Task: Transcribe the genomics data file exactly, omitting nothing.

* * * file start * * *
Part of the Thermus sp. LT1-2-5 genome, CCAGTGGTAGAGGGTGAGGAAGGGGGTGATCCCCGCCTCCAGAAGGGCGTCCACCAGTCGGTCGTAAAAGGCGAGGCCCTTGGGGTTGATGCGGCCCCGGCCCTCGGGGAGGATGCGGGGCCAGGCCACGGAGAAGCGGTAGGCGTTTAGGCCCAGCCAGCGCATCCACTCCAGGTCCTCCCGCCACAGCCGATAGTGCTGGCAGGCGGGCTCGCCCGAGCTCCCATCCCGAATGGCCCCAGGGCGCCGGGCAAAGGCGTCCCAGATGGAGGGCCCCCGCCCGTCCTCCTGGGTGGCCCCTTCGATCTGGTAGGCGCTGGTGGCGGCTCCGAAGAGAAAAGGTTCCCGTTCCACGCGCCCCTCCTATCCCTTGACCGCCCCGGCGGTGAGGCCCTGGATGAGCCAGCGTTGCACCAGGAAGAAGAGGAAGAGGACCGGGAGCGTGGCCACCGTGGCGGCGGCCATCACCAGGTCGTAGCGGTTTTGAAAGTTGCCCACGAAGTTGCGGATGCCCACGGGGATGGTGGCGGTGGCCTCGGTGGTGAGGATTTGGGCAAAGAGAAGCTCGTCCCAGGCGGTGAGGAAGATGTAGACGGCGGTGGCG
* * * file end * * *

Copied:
Part of the Thermus sp. LT1-2-5 genome, CCAGTGGTAGAGGGTGAGGAAGGGGGTGATCCCCGCCTCCAGAAGGGCGTCCACCAGTCGGTCGTAAAAGGCGAGGCCCTTGGGGTTGATGCGGCCCCGGCCCTCGGGGAGGATGCGGGGCCAGGCCACGGAGAAGCGGTAGGCGTTTAGGCCCAGCCAGCGCATCCACTCCAGGTCCTCCCGCCACAGCCGATAGTGCTGGCAGGCGGGCTCGCCCGAGCTCCCATCCCGAATGGCCCCAGGGCGCCGGGCAAAGGCGTCCCAGATGGAGGGCCCCCGCCCGTCCTCCTGGGTGGCCCCTTCGATCTGGTAGGCGCTGGTGGCGGCTCCGAAGAGAAAAGGTTCCCGTTCCACGCGCCCCTCCTATCCCTTGACCGCCCCGGCGGTGAGGCCCTGGATGAGCCAGCGTTGCACCAGGAAGAAGAGGAAGAGGACCGGGAGCGTGGCCACCGTGGCGGCGGCCATCACCAGGTCGTAGCGGTTTTGAAAGTTGCCCACGAAGTTGCGGATGCCCACGGGGATGGTGGCGGTGGCCTCGGTGGTGAGGATTTGGGCAAAGAGAAGCTCGTCCCAGGCGGTGAGGAAGATGTAGACGGCGGTGGCG